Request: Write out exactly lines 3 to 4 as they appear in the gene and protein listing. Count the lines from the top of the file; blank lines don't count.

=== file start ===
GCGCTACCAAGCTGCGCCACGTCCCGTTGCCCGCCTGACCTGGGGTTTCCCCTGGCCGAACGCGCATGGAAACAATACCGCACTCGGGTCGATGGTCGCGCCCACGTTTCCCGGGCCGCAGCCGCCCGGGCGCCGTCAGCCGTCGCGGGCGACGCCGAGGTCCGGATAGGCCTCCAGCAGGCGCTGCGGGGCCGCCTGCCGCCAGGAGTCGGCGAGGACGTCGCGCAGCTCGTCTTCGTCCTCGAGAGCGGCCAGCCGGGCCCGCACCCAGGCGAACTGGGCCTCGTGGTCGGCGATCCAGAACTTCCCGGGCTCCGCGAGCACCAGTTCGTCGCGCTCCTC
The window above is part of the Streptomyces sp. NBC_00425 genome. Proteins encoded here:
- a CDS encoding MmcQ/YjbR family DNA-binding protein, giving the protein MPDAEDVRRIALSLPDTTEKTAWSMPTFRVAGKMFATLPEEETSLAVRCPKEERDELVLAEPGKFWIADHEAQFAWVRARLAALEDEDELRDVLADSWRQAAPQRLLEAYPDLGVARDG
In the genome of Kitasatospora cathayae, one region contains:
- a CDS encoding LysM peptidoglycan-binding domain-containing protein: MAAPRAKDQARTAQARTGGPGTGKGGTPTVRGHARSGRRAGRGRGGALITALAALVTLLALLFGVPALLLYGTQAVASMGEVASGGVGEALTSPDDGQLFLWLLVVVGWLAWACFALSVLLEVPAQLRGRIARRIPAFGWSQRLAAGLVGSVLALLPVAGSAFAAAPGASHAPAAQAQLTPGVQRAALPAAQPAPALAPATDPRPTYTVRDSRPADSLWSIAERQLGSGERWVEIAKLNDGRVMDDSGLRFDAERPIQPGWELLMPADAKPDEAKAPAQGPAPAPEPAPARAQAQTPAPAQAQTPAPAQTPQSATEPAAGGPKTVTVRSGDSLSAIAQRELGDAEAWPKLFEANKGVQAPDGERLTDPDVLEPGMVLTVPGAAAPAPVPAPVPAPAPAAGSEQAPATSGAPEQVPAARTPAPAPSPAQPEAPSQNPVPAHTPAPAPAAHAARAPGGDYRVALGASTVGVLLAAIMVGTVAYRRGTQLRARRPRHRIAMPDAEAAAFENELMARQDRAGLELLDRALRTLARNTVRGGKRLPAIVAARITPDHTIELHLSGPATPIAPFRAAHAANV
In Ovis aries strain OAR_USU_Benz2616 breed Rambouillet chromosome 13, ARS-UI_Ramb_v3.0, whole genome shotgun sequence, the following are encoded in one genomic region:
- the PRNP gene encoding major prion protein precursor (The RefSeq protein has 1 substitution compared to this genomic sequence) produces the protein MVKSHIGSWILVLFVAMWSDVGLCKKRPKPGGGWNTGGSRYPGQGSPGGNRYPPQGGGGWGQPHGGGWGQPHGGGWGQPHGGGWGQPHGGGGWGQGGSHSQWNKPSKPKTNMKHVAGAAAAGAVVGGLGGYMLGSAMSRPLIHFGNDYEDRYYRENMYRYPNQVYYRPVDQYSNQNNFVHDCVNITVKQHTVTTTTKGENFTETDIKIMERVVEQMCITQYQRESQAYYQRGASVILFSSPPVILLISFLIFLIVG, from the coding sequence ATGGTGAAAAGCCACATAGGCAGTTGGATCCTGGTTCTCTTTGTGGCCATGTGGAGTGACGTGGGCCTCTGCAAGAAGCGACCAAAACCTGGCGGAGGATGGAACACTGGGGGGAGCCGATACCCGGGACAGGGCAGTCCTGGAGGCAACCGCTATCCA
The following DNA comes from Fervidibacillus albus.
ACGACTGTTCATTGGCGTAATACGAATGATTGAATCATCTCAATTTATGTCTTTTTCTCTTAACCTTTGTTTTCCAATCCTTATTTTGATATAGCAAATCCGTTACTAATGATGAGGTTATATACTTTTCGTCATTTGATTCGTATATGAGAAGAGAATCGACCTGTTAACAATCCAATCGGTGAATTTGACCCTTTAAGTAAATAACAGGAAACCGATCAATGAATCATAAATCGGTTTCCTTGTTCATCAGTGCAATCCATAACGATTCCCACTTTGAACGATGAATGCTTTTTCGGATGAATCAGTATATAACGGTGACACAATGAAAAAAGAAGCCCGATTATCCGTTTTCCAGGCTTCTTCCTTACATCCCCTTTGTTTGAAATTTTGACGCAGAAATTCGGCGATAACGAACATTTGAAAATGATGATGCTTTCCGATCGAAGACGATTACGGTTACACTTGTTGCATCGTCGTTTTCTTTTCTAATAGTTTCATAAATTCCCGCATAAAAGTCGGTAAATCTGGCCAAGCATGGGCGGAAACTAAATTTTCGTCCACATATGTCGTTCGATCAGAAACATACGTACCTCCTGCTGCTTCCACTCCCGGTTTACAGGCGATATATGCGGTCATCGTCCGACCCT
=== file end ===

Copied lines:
- a CDS encoding MmcQ/YjbR family DNA-binding protein, giving the protein MPDAEDVRRIALSLPDTTEKTAWSMPTFRVAGKMFATLPEEETSLAVRCPKEERDELVLAEPGKFWIADHEAQFAWVRARLAALEDEDELRDVLADSWRQAAPQRLLEAYPDLGVARDG
In the genome of Kitasatospora cathayae, one region contains: